"Caring for His Child is a touching story that brought genuine tears to my eyes. Fran’s loss is every mother’s worst nightmare, and I totally understand her need to distance herself from people who stir memories too painful to handle. I cheered when she began to feel alive again, finding comfort with David, and my heart hurt when Mirry’s illness sent Fran scurrying back into her world of solitude, afraid to witness the death of another little girl. Ms. Andrews manages to incorporate a myriad of emotions in this book while reminding us all how fragile life really is. This is a read I highly recommend, but have a tissue handy."
Coffee Time Romance
On her arrival at Ashworth Bay, Fran Holloway is met by her handsome neighbour, Dr David Ross, and his young daughter Mirry. Fran longs to be close to them, but her feelings over the loss of her own little girl are still very raw.
As Fran and David get to know each other, Fran rejoices in the safety and security he offers, and finds herself falling hopelessly in love. Until Mirry is taken ill, and Fran discovers that caring for David and his child means risking her heart all over again...
David found them there in the last dying light of the day, wet and shivering.
"Fran," he whispered crouching beside her.
She heard him but his voice sounded far away and she daren't stop concentrating on the rhythm because it was the only thing keeping her together.
David felt how cold she was and Fonzie whimpered at him, obviously concerned about his mistress. "Fran," he said firmly and shook her shoulder. "Come on, we're going back to the house."
Fran turned to him then, his voice breaking into the almost hypnotic state she'd been in. "I'm cold," she said, her teeth chattering.
He picked her up in his arms and she huddled in the shelter of his warm body, absorbing his body heat gratefully. Fonzie followed them up the beach and straight into David's house. He wrapped a rug around her shoulders and sat her on a big old comfortable leather chair in front of the fireplace. He got a fire going until it roared around the room almost as loudly as the waves on the beach. Fonzie plonked himself near the hearth and promptly went to sleep.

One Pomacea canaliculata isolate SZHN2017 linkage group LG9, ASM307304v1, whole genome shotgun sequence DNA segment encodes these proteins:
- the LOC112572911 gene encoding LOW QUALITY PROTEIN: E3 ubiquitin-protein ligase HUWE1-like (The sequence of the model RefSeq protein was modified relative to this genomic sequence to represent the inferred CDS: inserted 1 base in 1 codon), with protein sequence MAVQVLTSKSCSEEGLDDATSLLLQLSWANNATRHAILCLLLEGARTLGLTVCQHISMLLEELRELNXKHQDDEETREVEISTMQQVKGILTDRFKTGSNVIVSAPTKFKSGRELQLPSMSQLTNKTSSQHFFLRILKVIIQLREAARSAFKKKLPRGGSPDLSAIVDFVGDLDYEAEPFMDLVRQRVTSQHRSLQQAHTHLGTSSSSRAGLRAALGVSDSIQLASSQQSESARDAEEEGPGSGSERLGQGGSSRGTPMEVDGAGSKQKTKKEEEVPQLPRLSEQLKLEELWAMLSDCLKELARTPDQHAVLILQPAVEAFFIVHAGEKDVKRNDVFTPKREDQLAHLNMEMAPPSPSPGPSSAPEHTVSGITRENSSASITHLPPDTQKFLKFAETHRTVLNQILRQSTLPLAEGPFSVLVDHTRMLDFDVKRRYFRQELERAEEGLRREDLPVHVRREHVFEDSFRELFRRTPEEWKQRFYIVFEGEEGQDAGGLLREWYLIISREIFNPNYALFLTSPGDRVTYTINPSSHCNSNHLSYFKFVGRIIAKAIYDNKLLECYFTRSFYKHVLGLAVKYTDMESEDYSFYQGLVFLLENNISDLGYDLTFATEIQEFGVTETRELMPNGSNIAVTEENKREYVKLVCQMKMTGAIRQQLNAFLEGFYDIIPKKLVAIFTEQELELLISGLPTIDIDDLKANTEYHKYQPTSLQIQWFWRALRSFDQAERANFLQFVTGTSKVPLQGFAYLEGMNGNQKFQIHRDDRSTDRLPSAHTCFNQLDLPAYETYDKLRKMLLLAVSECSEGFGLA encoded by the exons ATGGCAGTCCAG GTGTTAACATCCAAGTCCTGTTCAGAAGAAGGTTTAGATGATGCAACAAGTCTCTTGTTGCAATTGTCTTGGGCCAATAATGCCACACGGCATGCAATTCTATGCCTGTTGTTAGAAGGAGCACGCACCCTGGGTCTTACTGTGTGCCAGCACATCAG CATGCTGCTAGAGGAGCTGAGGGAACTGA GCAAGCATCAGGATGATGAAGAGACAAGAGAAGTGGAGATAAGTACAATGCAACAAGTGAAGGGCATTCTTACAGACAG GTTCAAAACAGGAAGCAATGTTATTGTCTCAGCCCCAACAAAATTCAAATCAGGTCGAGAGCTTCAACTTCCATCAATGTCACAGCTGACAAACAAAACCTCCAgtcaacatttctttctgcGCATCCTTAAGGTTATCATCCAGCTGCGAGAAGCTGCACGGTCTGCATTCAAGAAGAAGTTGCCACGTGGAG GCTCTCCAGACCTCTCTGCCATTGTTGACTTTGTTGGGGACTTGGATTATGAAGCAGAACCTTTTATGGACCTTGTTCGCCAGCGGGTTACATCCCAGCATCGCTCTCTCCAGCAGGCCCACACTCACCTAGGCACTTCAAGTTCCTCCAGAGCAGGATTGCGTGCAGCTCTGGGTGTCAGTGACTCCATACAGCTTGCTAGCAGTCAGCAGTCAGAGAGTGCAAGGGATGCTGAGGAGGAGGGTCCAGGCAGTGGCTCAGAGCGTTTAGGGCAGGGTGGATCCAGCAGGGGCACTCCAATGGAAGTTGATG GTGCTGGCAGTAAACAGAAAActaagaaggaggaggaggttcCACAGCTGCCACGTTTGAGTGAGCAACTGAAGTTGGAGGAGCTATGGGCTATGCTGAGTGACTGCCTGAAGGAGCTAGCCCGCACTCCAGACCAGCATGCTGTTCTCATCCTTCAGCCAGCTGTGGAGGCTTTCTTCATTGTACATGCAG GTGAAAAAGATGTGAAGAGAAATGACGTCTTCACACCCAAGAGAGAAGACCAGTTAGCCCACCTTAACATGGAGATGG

David made her a cup of sweet milky tea and held it out for her to take. She was staring at the fire and he knew she was a dam wall ready to burst. Her fingers accepted the hot drink and he watched her wrap her chilled hands around the mug and draw it close to her chest.
She shivered and David saw her pain and grief in the slump of her shoulders and the shine of unshed tears in her blue eyes. Her hair was damp, hanging scraggily in dark, limp strips around her face.
They sat in silence for a while and drank their tea. David sat on the Persian rug on the floor beside her chair and when he’d finished his drink he put his cup on the coffee-table beside the chair.
He turned to her, sitting on his haunches in front of her. He noticed she'd barely touched her drink. "You know you can let it out, Fran. It's just me."
She shook her head from side to side, continuing her hypnotic gaze at the fire. "I can't" she whispered.
"Yes, you can," he said gently. "I don't mind."
Fran switched her gaze from the fire to his earnest face. "I'm afraid I won’t be able to stop."
Her big blue eyes were large with fear. He prised the mug away from her stiff fingers and took both of her hands in his, rubbing them gently. "Would that be such a bad thing?"
"I don’t want to feel this way again."
He nodded and brought her hands to his mouth and kissed each one gently. She was reminded of the fleeting kiss he had given her earlier today.
"I know," he said. "I know."
And Fran realised that he did know. He knew the gut wrenching depths of grief and the first flutterings of hope as you began to see your way out of it. He knew how stepping back into the dark was too frightening for words.